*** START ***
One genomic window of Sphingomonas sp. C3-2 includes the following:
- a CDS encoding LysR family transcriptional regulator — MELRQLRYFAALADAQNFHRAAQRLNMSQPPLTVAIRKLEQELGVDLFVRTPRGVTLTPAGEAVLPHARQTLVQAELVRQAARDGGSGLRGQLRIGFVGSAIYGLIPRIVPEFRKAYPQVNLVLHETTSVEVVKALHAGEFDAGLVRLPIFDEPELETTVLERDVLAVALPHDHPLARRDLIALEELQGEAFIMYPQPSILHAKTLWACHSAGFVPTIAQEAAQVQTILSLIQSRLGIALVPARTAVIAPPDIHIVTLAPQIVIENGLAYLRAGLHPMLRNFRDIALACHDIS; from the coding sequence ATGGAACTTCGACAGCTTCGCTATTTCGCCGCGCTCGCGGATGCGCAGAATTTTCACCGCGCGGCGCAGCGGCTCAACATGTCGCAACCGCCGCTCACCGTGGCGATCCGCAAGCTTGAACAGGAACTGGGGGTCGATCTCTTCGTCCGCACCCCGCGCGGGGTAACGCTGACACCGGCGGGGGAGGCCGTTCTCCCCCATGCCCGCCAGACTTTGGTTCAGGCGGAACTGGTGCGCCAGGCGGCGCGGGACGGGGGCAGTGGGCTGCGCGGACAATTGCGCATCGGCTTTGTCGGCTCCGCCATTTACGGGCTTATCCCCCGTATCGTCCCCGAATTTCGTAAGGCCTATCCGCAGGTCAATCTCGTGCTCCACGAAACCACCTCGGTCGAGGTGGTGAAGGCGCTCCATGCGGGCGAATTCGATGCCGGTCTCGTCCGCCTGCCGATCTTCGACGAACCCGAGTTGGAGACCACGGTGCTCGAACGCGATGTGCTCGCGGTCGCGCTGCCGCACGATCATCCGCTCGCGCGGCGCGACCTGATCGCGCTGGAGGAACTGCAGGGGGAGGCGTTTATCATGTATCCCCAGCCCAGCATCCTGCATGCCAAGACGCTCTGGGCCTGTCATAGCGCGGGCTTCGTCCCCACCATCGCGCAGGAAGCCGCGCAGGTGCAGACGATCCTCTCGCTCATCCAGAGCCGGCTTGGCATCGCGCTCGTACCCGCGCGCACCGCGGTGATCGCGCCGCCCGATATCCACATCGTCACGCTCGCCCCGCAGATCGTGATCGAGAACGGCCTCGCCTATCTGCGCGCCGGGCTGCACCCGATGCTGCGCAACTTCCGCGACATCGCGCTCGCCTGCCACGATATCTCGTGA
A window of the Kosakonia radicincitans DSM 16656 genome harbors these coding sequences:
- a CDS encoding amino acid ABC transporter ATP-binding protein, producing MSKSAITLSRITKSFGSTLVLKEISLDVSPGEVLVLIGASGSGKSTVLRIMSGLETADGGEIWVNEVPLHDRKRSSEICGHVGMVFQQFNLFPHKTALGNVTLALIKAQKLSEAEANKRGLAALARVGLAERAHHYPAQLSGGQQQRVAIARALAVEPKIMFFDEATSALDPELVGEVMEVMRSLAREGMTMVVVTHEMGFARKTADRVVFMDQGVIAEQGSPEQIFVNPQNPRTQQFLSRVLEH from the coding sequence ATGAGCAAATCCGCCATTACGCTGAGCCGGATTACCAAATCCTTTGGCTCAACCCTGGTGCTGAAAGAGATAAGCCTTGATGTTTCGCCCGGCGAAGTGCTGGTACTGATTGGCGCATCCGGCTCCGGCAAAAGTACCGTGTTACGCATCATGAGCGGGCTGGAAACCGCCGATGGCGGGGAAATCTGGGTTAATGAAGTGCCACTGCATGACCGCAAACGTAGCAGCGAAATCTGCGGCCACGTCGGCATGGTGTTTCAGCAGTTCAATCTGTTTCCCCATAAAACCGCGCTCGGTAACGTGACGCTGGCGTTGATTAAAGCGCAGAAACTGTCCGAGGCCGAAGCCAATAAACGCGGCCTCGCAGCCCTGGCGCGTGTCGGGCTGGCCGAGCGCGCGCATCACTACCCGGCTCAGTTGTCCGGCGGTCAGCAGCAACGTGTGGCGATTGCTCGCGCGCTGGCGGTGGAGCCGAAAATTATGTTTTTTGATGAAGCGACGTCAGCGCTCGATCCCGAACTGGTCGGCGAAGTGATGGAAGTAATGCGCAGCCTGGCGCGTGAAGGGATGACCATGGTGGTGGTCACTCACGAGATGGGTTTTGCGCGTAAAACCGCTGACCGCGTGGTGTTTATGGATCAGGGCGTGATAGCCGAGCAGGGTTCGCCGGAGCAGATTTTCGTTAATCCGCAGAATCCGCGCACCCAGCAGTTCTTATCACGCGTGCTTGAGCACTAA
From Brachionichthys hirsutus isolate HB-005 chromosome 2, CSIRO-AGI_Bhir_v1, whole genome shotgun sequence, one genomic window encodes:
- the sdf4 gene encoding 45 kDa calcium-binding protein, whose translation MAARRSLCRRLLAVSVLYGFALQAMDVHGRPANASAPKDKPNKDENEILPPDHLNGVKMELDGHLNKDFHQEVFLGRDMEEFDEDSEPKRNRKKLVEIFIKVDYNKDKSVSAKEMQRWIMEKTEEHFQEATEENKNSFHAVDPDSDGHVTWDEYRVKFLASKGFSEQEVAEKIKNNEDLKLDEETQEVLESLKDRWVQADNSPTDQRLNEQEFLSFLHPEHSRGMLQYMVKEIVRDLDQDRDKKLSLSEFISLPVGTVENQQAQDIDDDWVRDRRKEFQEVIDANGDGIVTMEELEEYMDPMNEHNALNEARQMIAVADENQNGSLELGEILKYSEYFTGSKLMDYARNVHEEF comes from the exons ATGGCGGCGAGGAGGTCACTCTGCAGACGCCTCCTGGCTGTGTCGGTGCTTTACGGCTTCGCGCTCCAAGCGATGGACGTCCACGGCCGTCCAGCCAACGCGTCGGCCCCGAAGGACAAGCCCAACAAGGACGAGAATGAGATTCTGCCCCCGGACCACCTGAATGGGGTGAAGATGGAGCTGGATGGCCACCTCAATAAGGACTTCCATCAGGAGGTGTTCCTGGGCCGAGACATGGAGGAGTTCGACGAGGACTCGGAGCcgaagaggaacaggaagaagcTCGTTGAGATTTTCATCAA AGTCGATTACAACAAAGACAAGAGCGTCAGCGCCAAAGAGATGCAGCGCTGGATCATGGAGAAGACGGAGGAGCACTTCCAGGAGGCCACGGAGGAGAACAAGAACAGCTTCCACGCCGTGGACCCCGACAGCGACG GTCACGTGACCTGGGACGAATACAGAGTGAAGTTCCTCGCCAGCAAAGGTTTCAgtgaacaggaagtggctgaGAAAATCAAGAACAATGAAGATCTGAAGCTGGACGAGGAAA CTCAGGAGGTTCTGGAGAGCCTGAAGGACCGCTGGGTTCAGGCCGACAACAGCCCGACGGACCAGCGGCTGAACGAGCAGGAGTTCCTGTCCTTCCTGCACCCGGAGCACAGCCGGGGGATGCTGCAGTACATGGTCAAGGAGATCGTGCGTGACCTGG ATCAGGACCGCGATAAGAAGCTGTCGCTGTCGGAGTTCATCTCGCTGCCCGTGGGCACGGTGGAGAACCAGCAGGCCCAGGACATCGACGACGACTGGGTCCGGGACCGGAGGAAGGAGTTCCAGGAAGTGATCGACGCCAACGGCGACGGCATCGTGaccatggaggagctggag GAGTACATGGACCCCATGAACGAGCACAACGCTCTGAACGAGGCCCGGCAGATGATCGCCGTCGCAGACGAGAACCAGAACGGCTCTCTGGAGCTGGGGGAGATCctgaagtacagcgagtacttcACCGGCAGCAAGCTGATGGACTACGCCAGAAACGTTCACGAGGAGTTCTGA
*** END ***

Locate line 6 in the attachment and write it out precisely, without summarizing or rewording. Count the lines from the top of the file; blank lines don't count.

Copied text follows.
- the sdf4 gene encoding 45 kDa calcium-binding protein, whose translation MAARRSLCRRLLAVSVLYGFALQAMDVHGRPANASAPKDKPNKDENEILPPDHLNGVKMELDGHLNKDFHQEVFLGRDMEEFDEDSEPKRNRKKLVEIFIKVDYNKDKSVSAKEMQRWIMEKTEEHFQEATEENKNSFHAVDPDSDGHVTWDEYRVKFLASKGFSEQEVAEKIKNNEDLKLDEETQEVLESLKDRWVQADNSPTDQRLNEQEFLSFLHPEHSRGMLQYMVKEIVRDLDQDRDKKLSLSEFISLPVGTVENQQAQDIDDDWVRDRRKEFQEVIDANGDGIVTMEELEEYMDPMNEHNALNEARQMIAVADENQNGSLELGEILKYSEYFTGSKLMDYARNVHEEF comes from the exons ATGGCGGCGAGGAGGTCACTCTGCAGACGCCTCCTGGCTGTGTCGGTGCTTTACGGCTTCGCGCTCCAAGCGATGGACGTCCACGGCCGTCCAGCCAACGCGTCGGCCCCGAAGGACAAGCCCAACAAGGACGAGAATGAGATTCTGCCCCCGGACCACCTGAATGGGGTGAAGATGGAGCTGGATGGCCACCTCAATAAGGACTTCCATCAGGAGGTGTTCCTGGGCCGAGACATGGAGGAGTTCGACGAGGACTCGGAGCcgaagaggaacaggaagaagcTCGTTGAGATTTTCATCAA AGTCGATTACAACAAAGACAAGAGCGTCAGCGCCAAAGAGATGCAGCGCTGGATCATGGAGAAGACGGAGGAGCACTTCCAGGAGGCCACGGAGGAGAACAAGAACAGCTTCCACGCCGTGGACCCCGACAGCGACG GTCACGTGACCTGGGACGAATACAGAGTGAAGTTCCTCGCCAGCAAAGGTTTCAgtgaacaggaagtggctgaGAAAATCAAGAACAATGAAGATCTGAAGCTGGACGAGGAAA CTCAGGAGGTTCTGGAGAGCCTGAAGGACCGCTGGGTTCAGGCCGACAACAGCCCGACGGACCAGCGGCTGAACGAGCAGGAGTTCCTGTCCTTCCTGCACCCGGAGCACAGCCGGGGGATGCTGCAGTACATGGTCAAGGAGATCGTGCGTGACCTGG ATCAGGACCGCGATAAGAAGCTGTCGCTGTCGGAGTTCATCTCGCTGCCCGTGGGCACGGTGGAGAACCAGCAGGCCCAGGACATCGACGACGACTGGGTCCGGGACCGGAGGAAGGAGTTCCAGGAAGTGATCGACGCCAACGGCGACGGCATCGTGaccatggaggagctggag GAGTACATGGACCCCATGAACGAGCACAACGCTCTGAACGAGGCCCGGCAGATGATCGCCGTCGCAGACGAGAACCAGAACGGCTCTCTGGAGCTGGGGGAGATCctgaagtacagcgagtacttcACCGGCAGCAAGCTGATGGACTACGCCAGAAACGTTCACGAGGAGTTCTGA